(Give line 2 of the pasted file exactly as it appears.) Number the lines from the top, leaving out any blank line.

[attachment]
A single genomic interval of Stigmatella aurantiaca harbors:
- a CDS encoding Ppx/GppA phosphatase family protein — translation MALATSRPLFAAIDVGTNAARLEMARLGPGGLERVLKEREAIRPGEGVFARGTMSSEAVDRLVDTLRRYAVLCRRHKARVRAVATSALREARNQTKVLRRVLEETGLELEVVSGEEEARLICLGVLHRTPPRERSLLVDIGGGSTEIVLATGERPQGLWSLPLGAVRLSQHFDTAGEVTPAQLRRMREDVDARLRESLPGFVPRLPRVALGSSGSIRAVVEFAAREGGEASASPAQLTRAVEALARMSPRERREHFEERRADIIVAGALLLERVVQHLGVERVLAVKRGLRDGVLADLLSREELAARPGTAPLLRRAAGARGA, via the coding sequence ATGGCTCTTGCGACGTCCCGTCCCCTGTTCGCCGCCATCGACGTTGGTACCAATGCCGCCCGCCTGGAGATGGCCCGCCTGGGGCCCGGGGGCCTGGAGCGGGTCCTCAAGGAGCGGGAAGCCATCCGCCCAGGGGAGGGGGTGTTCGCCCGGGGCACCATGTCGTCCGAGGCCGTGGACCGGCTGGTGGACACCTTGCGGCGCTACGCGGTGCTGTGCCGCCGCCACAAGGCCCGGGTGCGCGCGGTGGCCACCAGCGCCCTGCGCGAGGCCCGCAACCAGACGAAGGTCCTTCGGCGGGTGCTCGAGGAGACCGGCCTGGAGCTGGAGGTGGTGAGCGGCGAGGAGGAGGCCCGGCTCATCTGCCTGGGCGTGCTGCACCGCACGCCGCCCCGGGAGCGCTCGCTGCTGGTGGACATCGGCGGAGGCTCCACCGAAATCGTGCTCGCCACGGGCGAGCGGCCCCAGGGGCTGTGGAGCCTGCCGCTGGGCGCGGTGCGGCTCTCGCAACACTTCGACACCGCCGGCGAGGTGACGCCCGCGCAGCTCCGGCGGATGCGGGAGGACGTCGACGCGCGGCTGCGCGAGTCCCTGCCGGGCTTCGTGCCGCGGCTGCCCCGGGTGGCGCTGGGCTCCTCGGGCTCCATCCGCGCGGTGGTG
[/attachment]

- a CDS encoding Ppx/GppA phosphatase family protein — translation MALATSRPLFAAIDVGTNAARLEMARLGPGGLERVLKEREAIRPGEGVFARGTMSSEAVDRLVDTLRRYAVLCRRHKARVRAVATSALREARNQTKVLRRVLEETGLELEVVSGEEEARLICLGVLHRTPPRERSLLVDIGGGSTEIVLATGERPQGLWSLPLGAVRLSQHFDTAGEVTPAQLRRMREDVDARLRESLPGFVPRLPRVALGSSGSIRAVVEFAAREGGEASASPAQLTRAVEALARMSPRERREHFEERRADIIVAGALLLERVVQHLGVERVLAVKRGLRDGVLADLLSREELAARPGTAPLLRRAAGARGA, via the coding sequence ATGGCTCTTGCGACGTCCCGTCCCCTGTTCGCCGCCATCGACGTTGGTACCAATGCCGCCCGCCTGGAGATGGCCCGCCTGGGGCCCGGGGGCCTGGAGCGGGTCCTCAAGGAGCGGGAAGCCATCCGCCCAGGGGAGGGGGTGTTCGCCCGGGGCACCATGTCGTCCGAGGCCGTGGACCGGCTGGTGGACACCTTGCGGCGCTACGCGGTGCTGTGCCGCCGCCACAAGGCCCGGGTGCGCGCGGTGGCCACCAGCGCCCTGCGCGAGGCCCGCAACCAGACGAAGGTCCTTCGGCGGGTGCTCGAGGAGACCGGCCTGGAGCTGGAGGTGGTGAGCGGCGAGGAGGAGGCCCGGCTCATCTGCCTGGGCGTGCTGCACCGCACGCCGCCCCGGGAGCGCTCGCTGCTGGTGGACATCGGCGGAGGCTCCACCGAAATCGTGCTCGCCACGGGCGAGCGGCCCCAGGGGCTGTGGAGCCTGCCGCTGGGCGCGGTGCGGCTCTCGCAACACTTCGACACCGCCGGCGAGGTGACGCCCGCGCAGCTCCGGCGGATGCGGGAGGACGTCGACGCGCGGCTGCGCGAGTCCCTGCCGGGCTTCGTGCCGCGGCTGCCCCGGGTGGCGCTGGGCTCCTCGGGCTCCATCCGCGCGGTGGTG